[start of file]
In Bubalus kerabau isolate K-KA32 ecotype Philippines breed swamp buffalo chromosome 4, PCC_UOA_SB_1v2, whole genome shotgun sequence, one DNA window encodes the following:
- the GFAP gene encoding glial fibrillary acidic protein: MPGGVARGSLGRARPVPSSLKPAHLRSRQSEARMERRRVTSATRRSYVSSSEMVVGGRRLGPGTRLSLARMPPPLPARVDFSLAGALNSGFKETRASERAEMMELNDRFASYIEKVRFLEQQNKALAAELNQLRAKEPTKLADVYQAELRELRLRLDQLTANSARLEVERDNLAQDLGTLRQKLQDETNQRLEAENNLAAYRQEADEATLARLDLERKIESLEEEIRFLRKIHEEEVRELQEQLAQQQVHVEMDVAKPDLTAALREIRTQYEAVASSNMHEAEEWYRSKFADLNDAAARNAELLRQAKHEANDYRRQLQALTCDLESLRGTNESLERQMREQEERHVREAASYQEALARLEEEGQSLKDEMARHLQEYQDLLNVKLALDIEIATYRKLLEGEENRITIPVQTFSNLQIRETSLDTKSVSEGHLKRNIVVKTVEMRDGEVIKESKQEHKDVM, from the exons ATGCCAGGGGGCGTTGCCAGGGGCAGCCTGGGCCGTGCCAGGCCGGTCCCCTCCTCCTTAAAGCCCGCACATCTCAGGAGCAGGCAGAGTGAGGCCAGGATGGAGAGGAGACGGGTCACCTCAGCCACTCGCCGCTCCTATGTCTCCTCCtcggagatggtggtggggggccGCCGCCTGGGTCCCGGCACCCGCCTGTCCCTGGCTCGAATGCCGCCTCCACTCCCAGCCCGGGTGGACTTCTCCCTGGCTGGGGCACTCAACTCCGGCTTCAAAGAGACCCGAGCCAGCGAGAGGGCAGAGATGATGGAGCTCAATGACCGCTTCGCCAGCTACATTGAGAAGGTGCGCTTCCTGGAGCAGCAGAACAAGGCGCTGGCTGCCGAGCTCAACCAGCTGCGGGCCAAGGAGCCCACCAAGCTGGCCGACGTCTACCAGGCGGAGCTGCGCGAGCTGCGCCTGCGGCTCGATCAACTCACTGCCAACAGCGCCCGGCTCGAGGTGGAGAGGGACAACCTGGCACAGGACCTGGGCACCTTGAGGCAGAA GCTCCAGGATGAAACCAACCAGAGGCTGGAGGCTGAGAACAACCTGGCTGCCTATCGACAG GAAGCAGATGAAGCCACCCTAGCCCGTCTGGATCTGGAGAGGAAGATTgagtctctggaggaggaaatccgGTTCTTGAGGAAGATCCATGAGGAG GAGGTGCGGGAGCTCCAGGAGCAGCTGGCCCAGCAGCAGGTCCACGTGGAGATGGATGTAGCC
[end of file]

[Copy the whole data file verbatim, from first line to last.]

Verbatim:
In Bubalus kerabau isolate K-KA32 ecotype Philippines breed swamp buffalo chromosome 4, PCC_UOA_SB_1v2, whole genome shotgun sequence, one DNA window encodes the following:
- the GFAP gene encoding glial fibrillary acidic protein: MPGGVARGSLGRARPVPSSLKPAHLRSRQSEARMERRRVTSATRRSYVSSSEMVVGGRRLGPGTRLSLARMPPPLPARVDFSLAGALNSGFKETRASERAEMMELNDRFASYIEKVRFLEQQNKALAAELNQLRAKEPTKLADVYQAELRELRLRLDQLTANSARLEVERDNLAQDLGTLRQKLQDETNQRLEAENNLAAYRQEADEATLARLDLERKIESLEEEIRFLRKIHEEEVRELQEQLAQQQVHVEMDVAKPDLTAALREIRTQYEAVASSNMHEAEEWYRSKFADLNDAAARNAELLRQAKHEANDYRRQLQALTCDLESLRGTNESLERQMREQEERHVREAASYQEALARLEEEGQSLKDEMARHLQEYQDLLNVKLALDIEIATYRKLLEGEENRITIPVQTFSNLQIRETSLDTKSVSEGHLKRNIVVKTVEMRDGEVIKESKQEHKDVM, from the exons ATGCCAGGGGGCGTTGCCAGGGGCAGCCTGGGCCGTGCCAGGCCGGTCCCCTCCTCCTTAAAGCCCGCACATCTCAGGAGCAGGCAGAGTGAGGCCAGGATGGAGAGGAGACGGGTCACCTCAGCCACTCGCCGCTCCTATGTCTCCTCCtcggagatggtggtggggggccGCCGCCTGGGTCCCGGCACCCGCCTGTCCCTGGCTCGAATGCCGCCTCCACTCCCAGCCCGGGTGGACTTCTCCCTGGCTGGGGCACTCAACTCCGGCTTCAAAGAGACCCGAGCCAGCGAGAGGGCAGAGATGATGGAGCTCAATGACCGCTTCGCCAGCTACATTGAGAAGGTGCGCTTCCTGGAGCAGCAGAACAAGGCGCTGGCTGCCGAGCTCAACCAGCTGCGGGCCAAGGAGCCCACCAAGCTGGCCGACGTCTACCAGGCGGAGCTGCGCGAGCTGCGCCTGCGGCTCGATCAACTCACTGCCAACAGCGCCCGGCTCGAGGTGGAGAGGGACAACCTGGCACAGGACCTGGGCACCTTGAGGCAGAA GCTCCAGGATGAAACCAACCAGAGGCTGGAGGCTGAGAACAACCTGGCTGCCTATCGACAG GAAGCAGATGAAGCCACCCTAGCCCGTCTGGATCTGGAGAGGAAGATTgagtctctggaggaggaaatccgGTTCTTGAGGAAGATCCATGAGGAG GAGGTGCGGGAGCTCCAGGAGCAGCTGGCCCAGCAGCAGGTCCACGTGGAGATGGATGTAGCC